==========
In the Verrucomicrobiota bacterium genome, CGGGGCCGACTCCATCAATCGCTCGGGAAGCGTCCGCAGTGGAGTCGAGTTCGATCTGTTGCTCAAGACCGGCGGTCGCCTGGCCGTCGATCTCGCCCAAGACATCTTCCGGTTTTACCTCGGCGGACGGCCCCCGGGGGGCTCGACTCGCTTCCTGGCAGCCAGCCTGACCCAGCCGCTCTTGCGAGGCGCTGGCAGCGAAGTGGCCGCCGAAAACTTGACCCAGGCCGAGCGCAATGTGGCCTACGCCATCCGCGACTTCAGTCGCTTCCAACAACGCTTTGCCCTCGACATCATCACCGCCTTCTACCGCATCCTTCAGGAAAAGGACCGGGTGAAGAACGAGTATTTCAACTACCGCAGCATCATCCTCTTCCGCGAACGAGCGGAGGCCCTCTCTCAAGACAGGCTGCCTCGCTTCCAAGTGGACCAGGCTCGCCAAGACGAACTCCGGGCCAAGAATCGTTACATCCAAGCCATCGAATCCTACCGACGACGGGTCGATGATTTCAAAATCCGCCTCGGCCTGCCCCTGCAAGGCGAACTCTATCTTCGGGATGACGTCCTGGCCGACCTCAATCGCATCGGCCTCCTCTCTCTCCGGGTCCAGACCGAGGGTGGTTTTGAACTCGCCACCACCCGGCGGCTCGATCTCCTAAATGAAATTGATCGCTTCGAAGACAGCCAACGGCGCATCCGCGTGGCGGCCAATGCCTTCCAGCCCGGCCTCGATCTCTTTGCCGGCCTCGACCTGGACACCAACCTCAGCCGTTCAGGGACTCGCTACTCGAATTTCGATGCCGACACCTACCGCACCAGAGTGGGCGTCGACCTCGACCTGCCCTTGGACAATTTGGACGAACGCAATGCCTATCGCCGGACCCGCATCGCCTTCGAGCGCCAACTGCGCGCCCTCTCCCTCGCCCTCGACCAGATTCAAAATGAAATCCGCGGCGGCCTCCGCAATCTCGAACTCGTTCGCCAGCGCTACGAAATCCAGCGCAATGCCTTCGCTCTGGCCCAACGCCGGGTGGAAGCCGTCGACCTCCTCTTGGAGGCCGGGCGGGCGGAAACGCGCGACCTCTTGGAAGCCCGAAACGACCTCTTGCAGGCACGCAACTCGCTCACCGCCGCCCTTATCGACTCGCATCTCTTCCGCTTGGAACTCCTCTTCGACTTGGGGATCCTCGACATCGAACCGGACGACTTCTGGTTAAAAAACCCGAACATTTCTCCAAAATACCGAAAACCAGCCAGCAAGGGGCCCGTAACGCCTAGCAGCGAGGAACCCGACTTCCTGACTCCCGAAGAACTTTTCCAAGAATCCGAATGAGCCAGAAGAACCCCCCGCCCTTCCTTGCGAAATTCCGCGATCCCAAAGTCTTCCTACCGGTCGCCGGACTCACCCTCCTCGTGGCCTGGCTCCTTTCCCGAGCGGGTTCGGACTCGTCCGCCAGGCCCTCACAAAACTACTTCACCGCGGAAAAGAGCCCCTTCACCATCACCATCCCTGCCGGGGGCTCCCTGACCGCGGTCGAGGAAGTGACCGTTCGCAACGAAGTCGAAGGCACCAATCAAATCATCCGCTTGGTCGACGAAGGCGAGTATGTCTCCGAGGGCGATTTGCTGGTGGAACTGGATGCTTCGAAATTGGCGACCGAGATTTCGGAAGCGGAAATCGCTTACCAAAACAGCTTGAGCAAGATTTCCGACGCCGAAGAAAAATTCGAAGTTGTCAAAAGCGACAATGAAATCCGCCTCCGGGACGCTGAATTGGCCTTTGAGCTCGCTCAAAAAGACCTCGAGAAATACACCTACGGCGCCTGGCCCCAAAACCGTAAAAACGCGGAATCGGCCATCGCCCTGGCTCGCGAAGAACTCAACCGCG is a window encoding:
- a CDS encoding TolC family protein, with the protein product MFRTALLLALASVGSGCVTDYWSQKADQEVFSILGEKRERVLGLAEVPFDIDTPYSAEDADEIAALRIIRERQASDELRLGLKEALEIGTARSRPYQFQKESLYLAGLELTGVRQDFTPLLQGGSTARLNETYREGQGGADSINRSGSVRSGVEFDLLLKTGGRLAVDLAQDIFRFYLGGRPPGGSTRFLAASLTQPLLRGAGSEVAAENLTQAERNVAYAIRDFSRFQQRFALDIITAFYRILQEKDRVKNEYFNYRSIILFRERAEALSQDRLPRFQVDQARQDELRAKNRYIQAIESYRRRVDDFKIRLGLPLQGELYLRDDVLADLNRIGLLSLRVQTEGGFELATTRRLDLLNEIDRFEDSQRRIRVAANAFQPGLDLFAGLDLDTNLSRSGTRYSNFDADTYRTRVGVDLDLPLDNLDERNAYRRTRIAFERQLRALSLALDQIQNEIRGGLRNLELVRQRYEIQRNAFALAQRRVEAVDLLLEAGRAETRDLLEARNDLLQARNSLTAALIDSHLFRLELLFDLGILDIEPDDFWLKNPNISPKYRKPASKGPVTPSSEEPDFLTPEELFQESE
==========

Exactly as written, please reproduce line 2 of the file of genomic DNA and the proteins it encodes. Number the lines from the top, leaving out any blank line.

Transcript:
- a CDS encoding TolC family protein, with the protein product MFRTALLLALASVGSGCVTDYWSQKADQEVFSILGEKRERVLGLAEVPFDIDTPYSAEDADEIAALRIIRERQASDELRLGLKEALEIGTARSRPYQFQKESLYLAGLELTGVRQDFTPLLQGGSTARLNETYREGQGGADSINRSGSVRSGVEFDLLLKTGGRLAVDLAQDIFRFYLGGRPPGGSTRFLAASLTQPLLRGAGSEVAAENLTQAERNVAYAIRDFSRFQQRFALDIITAFYRILQEKDRVKNEYFNYRSIILFRERAEALSQDRLPRFQVDQARQDELRAKNRYIQAIESYRRRVDDFKIRLGLPLQGELYLRDDVLADLNRIGLLSLRVQTEGGFELATTRRLDLLNEIDRFEDSQRRIRVAANAFQPGLDLFAGLDLDTNLSRSGTRYSNFDADTYRTRVGVDLDLPLDNLDERNAYRRTRIAFERQLRALSLALDQIQNEIRGGLRNLELVRQRYEIQRNAFALAQRRVEAVDLLLEAGRAETRDLLEARNDLLQARNSLTAALIDSHLFRLELLFDLGILDIEPDDFWLKNPNISPKYRKPASKGPVTPSSEEPDFLTPEELFQESE